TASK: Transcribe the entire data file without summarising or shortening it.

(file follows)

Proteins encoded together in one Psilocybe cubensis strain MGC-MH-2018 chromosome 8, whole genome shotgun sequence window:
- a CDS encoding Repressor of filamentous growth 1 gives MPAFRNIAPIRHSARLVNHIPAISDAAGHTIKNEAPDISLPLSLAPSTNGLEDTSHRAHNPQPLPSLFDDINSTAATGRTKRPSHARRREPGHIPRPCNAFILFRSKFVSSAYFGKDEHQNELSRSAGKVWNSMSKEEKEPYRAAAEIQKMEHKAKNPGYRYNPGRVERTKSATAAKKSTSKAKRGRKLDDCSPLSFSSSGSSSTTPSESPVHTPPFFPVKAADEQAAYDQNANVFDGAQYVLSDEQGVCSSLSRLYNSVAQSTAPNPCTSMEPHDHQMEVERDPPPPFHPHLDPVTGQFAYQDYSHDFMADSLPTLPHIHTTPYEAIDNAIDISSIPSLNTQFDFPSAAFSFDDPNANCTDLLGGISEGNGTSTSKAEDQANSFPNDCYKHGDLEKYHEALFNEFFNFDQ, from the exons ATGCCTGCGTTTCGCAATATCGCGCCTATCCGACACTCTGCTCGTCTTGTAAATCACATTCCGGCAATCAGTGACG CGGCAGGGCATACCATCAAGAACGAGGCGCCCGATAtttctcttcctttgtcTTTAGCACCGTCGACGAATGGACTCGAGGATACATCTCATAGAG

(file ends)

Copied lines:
Proteins encoded together in one Psilocybe cubensis strain MGC-MH-2018 chromosome 8, whole genome shotgun sequence window:
- a CDS encoding Repressor of filamentous growth 1 gives MPAFRNIAPIRHSARLVNHIPAISDAAGHTIKNEAPDISLPLSLAPSTNGLEDTSHRAHNPQPLPSLFDDINSTAATGRTKRPSHARRREPGHIPRPCNAFILFRSKFVSSAYFGKDEHQNELSRSAGKVWNSMSKEEKEPYRAAAEIQKMEHKAKNPGYRYNPGRVERTKSATAAKKSTSKAKRGRKLDDCSPLSFSSSGSSSTTPSESPVHTPPFFPVKAADEQAAYDQNANVFDGAQYVLSDEQGVCSSLSRLYNSVAQSTAPNPCTSMEPHDHQMEVERDPPPPFHPHLDPVTGQFAYQDYSHDFMADSLPTLPHIHTTPYEAIDNAIDISSIPSLNTQFDFPSAAFSFDDPNANCTDLLGGISEGNGTSTSKAEDQANSFPNDCYKHGDLEKYHEALFNEFFNFDQ, from the exons ATGCCTGCGTTTCGCAATATCGCGCCTATCCGACACTCTGCTCGTCTTGTAAATCACATTCCGGCAATCAGTGACG CGGCAGGGCATACCATCAAGAACGAGGCGCCCGATAtttctcttcctttgtcTTTAGCACCGTCGACGAATGGACTCGAGGATACATCTCATAGAG